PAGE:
Switzerland's position on the nuclear weapons ban treaty

Switzerland is taking part as an observer at the First Meeting of States Parties to the Treaty on the Prohibition of Nuclear Weapons (TPNW) in Vienna from 21 to 23 June 2022. Switzerland has not signed the treaty for several reasons, which has proved controversial. What is this decision based on?

A nuclear warhead in a missile silo.

A nuclear warhead in a missile silo ready to be launched. © Keystone

The war in Ukraine has shown the world that the risk of nuclear attack remains very real, even after the Cold War. Switzerland advocates complete nuclear disarmament in order to achieve a world without nuclear weapons. This is based on the country's humanitarian tradition – it is difficult to envisage how any use of nuclear weapons could be compatible with international humanitarian law. As we are still a long way from complete nuclear disarmament however, there needs to be new momentum in applying existing agreements.

Switzerland is taking part as an observer at the First Meeting of States Parties to the Treaty on the Prohibition of Nuclear Weapons (TPNW) in Vienna from 21 to 23 June 2022. The TPNW aims to advance disarmament by prohibiting the development, testing, production, transfer, possession, use or threat to use nuclear weapons, for example. 

Lack of global support for key goals

Although disarmament is one of the TPNW's central goals, the focus on humanitarian rather than security aspects has been controversial from the start. Because of this, the world's nuclear powers and the majority of their allies have abstained from the TPNW negotiations. Neither has the treaty made any kind of impression on the global superpowers. Like most other western states, Switzerland has not signed the TPNW. This has proved controversial and is based on a number of factors.

  • The treaty, which came into force in 2021, envisages a total ban on nuclear weapons – the added value of which in terms of complete disarmament is yet to be clarified. The TPNW has been ratified by 61 countries to date, most from the southern hemisphere. Hardly any western states have ratified the treaty, including Switzerland, Sweden and Finland, which only take part as observer states.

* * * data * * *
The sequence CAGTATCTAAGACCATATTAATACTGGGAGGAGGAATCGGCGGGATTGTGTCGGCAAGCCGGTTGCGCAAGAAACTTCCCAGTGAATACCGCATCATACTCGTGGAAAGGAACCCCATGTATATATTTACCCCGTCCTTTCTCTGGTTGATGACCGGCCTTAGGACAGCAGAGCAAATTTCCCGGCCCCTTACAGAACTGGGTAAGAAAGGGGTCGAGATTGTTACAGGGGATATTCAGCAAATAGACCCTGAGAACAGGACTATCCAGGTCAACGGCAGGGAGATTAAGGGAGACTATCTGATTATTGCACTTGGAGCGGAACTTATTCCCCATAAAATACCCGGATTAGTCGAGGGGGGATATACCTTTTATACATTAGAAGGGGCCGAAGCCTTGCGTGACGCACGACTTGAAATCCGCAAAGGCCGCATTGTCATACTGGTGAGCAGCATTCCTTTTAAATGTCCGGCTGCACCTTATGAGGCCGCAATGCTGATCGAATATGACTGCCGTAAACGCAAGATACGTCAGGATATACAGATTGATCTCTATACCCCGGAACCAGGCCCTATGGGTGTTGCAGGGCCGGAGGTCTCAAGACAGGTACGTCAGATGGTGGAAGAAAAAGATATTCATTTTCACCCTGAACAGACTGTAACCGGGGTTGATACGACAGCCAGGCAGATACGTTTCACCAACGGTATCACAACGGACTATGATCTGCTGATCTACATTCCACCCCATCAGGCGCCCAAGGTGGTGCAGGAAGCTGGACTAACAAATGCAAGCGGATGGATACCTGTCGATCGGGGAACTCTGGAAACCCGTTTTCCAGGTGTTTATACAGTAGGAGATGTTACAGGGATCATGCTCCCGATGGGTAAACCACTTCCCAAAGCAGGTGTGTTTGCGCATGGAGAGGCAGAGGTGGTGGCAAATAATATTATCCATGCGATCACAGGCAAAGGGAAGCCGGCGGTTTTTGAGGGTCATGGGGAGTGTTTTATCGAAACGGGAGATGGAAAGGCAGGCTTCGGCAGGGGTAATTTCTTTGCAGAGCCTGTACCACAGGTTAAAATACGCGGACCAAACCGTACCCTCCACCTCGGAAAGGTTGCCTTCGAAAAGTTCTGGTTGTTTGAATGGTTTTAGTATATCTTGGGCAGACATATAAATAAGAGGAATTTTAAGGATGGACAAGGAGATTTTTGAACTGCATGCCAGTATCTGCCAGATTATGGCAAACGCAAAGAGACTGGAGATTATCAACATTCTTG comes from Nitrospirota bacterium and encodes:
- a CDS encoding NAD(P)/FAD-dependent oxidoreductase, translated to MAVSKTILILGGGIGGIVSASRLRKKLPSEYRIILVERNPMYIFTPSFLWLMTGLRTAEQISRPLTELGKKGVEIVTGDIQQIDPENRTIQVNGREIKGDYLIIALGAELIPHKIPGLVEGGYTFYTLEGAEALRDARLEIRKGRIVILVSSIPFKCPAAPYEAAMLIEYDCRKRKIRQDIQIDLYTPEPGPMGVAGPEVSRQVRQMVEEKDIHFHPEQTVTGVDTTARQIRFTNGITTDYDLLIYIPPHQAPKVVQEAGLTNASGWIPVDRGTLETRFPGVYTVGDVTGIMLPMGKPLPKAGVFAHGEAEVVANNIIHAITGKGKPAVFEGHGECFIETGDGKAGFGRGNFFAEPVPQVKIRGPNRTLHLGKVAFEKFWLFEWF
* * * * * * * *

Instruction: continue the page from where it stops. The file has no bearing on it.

• In contrast, the 1968 Treaty on the Non-Proliferation of Nuclear Weapons (NPT) is much more broad-based. It has 191 member states including several major nuclear powers – China, France, Russia, the UK and the US. It does not ban nuclear weapons like the TPNW, but obliges signatories to ensure non-proliferation and the peaceful use of nuclear technology. The NPT is the cornerstone of the global security architecture.
  • It is still unclear as to whether the TPNW can actually advance nuclear disarmament, or what impact it will have on the NPT. Switzerland considers it counterproductive if the NPT process is complicated by the TPNW, which has established a tougher standard but with less global support. 

Federal Council to decide on TPNW in early 2023

The war in Ukraine has highlighted how important it is to thoroughly examine Switzerland's potential accession to the TPNW. In addition, any positive impact on disarmament or repercussions for the NPT process must be clarified. Switzerland's participation at the TPNW conference in Vienna, which will include the issue of complementarity with the existing NPT regime, will also be germane to the discussion in Switzerland. Another key element will be the NPT Review Conference in August 2022, which will address to what extent the TPNW is impacting on the NPT. The Federal Council will then decide in early 2023 whether or not to ratify the TPNW, based on a report drawn up by the Federal Administration. 

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